Trucking information and briefs for Friday, June 17, 2022:
Congress once more can take aim at federal excise tax on vans
For the second time in the last 12 months, Congress has introduced laws that would repeal the 12% federal excise tax (FET) on heavy vans.
On Thursday, Reps. Doug LaMalfa (R-California) and Chris Pappas (D-New Hampshire), introduced the Contemporary, Clear and Safe and sound Vans Act of 2022. A similar Senate invoice was released last year by Sens. Todd Youthful (R-Indiana) and Ben Cardin (D-Maryland), but it by no means advanced earlier the Committee on Finance.
The excise tax on hefty trucks, which was to start with enacted in 1917 to support fork out for Entire world War I, is the maximum excise tax levied by the federal govt and could incorporate far more than $30,000 to the value of new major trucks, trailers, semitrailer chassis and tractors for highway use, according to a press release from bill sponsor LaMalfa. Off-highway tools these as agriculture, earthmoving, forestry and mining machinery are exempt from the tax. This tax is paid out at the time of sale and is not levied on used truck product sales, consequentially encouraging the order of utilized cars.
It was very last improved in 1982 to 12%, and whilst it was established to expire in 1987 it was extended in 1987, 1991, 1998, 2005, 2012 and 2015.
“The federal excise tax has outlived its initial intent by much more than a century,” LaMalfa mentioned. “Between Sacramento and Washington, truckers have dozens of rules on emissions and protection to stick to. Having said that, at the exact time, our tax code disincentivizes them from obtaining the most up-to-date vehicles, with the federal excise tax introducing as substantially as $30,000 by alone.”
The American Truck Dealers (ATD) applauded the bill’s introduction.
“We need new and a lot more environmentally pleasant vans deployed on our roadways,” stated Scott McCandless, ATD Chairman and president of McCandless Truck Centre. “Half of the Course 8 vehicles on the road are in excess of 10 a long time outdated and lack the cleaner systems and gas effectiveness gains of today’s new trucks. The FET is a barrier to our nationwide goal to set more cleaner-emission vehicles in support. For electrical vans, the FET is a counterproductive dead fat.”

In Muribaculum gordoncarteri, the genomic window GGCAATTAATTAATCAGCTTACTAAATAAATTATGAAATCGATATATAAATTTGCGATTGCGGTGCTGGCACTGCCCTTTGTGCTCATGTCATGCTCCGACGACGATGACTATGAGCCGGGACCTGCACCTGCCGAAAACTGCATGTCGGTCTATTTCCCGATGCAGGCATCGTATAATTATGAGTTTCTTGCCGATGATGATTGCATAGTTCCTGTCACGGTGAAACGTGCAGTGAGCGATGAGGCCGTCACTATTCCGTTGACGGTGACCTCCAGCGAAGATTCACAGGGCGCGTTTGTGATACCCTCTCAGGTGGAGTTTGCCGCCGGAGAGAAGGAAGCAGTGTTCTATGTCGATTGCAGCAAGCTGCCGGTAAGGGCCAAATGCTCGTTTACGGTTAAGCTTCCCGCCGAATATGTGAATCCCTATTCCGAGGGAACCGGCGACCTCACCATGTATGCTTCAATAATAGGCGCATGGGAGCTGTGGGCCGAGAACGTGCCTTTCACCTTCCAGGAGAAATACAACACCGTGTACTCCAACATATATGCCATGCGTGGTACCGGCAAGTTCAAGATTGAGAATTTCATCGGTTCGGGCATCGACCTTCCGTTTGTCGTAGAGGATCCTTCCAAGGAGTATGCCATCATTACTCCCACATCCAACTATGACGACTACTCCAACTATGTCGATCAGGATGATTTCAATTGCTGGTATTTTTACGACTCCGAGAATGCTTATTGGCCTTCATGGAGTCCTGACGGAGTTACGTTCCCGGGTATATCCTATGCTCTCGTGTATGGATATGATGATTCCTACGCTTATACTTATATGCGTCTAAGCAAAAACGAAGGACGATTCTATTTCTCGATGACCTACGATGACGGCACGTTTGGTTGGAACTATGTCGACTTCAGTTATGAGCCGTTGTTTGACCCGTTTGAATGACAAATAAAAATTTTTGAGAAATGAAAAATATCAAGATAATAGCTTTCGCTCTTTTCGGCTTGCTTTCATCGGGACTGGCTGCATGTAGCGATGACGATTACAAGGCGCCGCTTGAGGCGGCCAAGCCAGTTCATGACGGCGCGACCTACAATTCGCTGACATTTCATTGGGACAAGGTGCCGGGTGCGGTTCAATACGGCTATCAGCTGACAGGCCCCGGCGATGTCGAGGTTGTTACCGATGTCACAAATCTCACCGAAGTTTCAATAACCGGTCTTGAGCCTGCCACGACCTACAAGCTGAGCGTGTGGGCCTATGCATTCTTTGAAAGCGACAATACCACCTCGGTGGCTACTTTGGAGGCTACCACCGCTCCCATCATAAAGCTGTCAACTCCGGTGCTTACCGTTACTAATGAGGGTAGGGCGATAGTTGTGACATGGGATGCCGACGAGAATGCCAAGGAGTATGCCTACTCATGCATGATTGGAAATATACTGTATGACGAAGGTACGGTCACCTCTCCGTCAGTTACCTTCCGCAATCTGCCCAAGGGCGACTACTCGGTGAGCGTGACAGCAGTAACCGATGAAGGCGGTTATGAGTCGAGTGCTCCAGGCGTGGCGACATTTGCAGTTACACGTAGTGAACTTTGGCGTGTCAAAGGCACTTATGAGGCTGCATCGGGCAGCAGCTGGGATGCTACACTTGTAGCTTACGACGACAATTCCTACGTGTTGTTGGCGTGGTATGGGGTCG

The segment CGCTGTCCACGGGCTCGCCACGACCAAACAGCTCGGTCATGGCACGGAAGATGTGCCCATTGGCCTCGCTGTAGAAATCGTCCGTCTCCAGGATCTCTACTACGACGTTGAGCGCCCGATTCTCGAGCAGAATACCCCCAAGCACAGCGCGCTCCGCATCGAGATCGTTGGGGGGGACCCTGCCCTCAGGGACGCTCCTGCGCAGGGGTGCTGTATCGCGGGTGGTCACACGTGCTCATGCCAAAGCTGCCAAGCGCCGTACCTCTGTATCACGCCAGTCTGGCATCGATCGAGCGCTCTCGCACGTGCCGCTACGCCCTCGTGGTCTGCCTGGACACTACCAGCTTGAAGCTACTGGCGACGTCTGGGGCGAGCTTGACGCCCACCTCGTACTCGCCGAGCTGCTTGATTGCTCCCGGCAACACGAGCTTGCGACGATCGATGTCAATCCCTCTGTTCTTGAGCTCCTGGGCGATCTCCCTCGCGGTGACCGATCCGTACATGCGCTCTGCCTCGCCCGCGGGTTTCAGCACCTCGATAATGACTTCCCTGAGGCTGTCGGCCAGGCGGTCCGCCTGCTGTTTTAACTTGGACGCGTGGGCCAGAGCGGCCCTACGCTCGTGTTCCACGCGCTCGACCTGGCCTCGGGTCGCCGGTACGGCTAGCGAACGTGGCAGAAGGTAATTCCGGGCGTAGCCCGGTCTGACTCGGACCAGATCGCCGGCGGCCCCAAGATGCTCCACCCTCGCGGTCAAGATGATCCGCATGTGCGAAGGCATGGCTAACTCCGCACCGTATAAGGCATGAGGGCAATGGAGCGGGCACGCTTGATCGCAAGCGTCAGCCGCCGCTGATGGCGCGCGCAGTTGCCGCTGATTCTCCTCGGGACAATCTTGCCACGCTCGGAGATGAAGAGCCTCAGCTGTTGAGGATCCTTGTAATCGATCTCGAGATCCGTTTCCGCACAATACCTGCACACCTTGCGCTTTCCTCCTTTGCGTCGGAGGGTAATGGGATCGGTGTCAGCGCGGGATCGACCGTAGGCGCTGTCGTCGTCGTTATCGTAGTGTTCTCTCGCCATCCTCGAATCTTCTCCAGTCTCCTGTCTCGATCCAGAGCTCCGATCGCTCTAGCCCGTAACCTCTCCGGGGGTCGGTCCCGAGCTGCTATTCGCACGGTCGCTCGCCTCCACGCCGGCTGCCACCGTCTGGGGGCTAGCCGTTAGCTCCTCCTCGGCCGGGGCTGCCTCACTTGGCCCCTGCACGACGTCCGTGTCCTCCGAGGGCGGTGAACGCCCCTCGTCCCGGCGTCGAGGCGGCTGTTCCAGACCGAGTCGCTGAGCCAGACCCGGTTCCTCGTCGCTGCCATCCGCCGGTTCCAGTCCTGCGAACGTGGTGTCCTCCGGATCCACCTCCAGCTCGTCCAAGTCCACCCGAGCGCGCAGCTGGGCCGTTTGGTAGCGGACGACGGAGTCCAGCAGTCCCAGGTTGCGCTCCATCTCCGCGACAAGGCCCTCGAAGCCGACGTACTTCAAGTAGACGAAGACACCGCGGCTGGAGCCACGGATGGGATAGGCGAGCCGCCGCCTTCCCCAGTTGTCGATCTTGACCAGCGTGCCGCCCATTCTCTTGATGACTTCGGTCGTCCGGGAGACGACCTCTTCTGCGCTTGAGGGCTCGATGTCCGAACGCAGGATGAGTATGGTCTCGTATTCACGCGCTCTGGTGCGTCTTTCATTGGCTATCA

CVSA asks FMCSA to have to have hemp carriers to have uniform documentation
The Business Auto Safety Alliance is petitioning the Federal Motor Carrier Basic safety Administration to require interstate carriers hauling hemp to carry the proposed delivery paperwork involved in the U.S. Department of Agriculture’s closing rule on hemp generation.
The Agricultural Improvement Act of 2018, usually known as the 2018 farm invoice, prohibited states from stopping interstate transportation of hemp made below an authorised production strategy. Then, in 2019, the USDA printed a closing rule formally legalizing the interstate transportation of hemp.
CVSA stated in its letter that for the reason that of distinctions in state laws, enforcement guidelines and various lawful classifications of hemp, there are inconsistencies in how hemp transportation is enforced at the point out level. “As states operate to carry out the improvements important for permitting the interstate transportation of hemp manufactured below the outlined system, supplemental information are wanted for regulation enforcement interacting with hemp through its transportation to ensure a load’s validity and safety,” the group said.
In USDA’s closing rule, it suggested a established of shipping and delivery paperwork for carriers to have on hand when transporting hemp, but the company pointed out that it was not introducing individuals suggestions as demands “because it does not have jurisdiction in excess of popular carriers or other forms of transporters.”
As FMCSA is the federal agency with that jurisdiction, CVSA is asking the company to include things like the recommended standardized shipping paperwork for hemp haulers in the Federal Motor Carrier Basic safety Polices (FMCSRs).
Particularly, CVSA asks that carriers have copies of the laboratory testing report(s), hemp grower license, bill/bill of lading, and get in touch with info of the buyer and seller accompany hemp when currently being transported.
“Clear, enforceable rules are a cornerstone of an powerful professional motor car or truck basic safety enforcement plan,” CVSA additional. “Adding these transport document requirements to the FMCSRs will be certain that law enforcement has the required data to confirm a load of hemp’s validity and protection all through a roadside inspection. Specifics on how roadside inspectors ought to verify the valid and safe transportation of hemp are essential to make certain uniform enforcement across the state. With no these kinds of benchmarks, the obligation falls on each and every roadside inspector to assess and decide the status of the hemp remaining transported.”
CVSA included that these kinds of a prerequisite would also be valuable to carriers, as it would “reduce the sum of time a driver is detained to confirm the security and validity of their cargo, enhancing effectiveness.”